Current public health regulations are not meant to violate people’s freedom of religion, association or peaceful assembly. In times of national emergency, we must understand there is (and must be) a hierarchy of rights, beginning with the right to life and security of the person. The right of peaceful assembly must give way in times of a lethal pandemic that spreads by air and close proximity of people. To obstinately refuse to acknowledge this is irresponsible and shows a blatant disregard for others (love of neighbour). 


I haven’t attended church in months. I don’t like it and miss it terribly. Online services and worship must suffice. I have underlying health conditions that put me at increased risk of contracting covid through public exposure. But it must be that way until the pandemic is over. 


I’ve spent most of my adult life espousing the value, worth and dignity of every human life, and the fundamental right to life and protection.  How could I now endanger others because of my lesser right of association and assembly? Churches have ways to connect with their members, and the community, through such things as Zoom, Facebook, FaceTime, Google Group Chat, email, or telephone conference calls. Granted they are grossly inferior to coming together in churches but It’s only for a while longer. 


The Calgary city police are not Nazis. They are not Gestapo. They were trying to ensure public health regulations are followed, not strip people of their rights. To call them such terribly inflammatory things was wrong.  The police officers were guilty of insensitivity, that’s all. They should have left their weapons, handcuffs and tasers in their cars to avoid any appearances of intimidation or bullying—especially when dealing with someone who may well have experienced real police thuggery in a communist country. They should not have interrupted a church service. They stepped into a hornet’s nest.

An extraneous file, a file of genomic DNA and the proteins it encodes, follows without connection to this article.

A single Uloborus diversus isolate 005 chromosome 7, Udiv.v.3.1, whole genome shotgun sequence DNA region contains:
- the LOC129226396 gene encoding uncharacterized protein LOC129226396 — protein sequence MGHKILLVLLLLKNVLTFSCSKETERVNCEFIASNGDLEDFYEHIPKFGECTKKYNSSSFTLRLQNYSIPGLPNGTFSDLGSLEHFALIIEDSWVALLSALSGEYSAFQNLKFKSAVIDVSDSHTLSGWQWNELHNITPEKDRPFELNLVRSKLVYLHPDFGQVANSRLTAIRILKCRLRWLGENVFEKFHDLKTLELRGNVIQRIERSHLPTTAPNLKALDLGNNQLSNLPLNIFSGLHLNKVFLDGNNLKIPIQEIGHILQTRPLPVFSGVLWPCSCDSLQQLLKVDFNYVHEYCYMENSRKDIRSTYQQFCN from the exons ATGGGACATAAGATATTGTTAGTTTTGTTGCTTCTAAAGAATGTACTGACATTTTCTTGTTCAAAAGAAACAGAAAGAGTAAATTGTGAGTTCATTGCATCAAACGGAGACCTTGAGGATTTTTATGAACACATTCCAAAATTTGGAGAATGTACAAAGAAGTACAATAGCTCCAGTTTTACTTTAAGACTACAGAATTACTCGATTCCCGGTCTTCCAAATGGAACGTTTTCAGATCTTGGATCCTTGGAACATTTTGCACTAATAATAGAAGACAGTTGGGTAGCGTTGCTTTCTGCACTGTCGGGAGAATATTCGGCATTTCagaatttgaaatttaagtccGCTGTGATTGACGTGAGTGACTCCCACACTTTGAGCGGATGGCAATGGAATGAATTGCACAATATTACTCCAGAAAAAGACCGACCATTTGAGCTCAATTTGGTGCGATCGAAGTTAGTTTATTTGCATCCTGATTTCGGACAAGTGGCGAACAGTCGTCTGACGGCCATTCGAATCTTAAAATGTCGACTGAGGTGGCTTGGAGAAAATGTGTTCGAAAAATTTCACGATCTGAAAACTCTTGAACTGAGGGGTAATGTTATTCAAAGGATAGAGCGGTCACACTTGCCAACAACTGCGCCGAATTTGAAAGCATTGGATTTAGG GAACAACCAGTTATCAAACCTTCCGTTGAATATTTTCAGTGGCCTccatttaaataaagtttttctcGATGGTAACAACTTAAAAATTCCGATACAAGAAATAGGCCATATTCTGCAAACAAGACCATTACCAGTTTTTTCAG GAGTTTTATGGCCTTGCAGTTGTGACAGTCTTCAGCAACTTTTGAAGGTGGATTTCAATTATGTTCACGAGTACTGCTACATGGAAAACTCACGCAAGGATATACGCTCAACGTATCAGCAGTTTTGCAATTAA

I call on all pastors and churches to cooperate and obey covid health directives. Use technology and online tools at your disposal to collectively worship our Lord.  Granted, they are not the same as gathering as a church family, but it’s only for a short time longer until covid is under control and we can emerge into the sunlight again and resume our lives.  Don’t portray covid restrictions as persecution of Christians. That is not right and you know it. Obey public health regulations for the health and well-being of your communities, and us all.


Saturday, March 27, 2021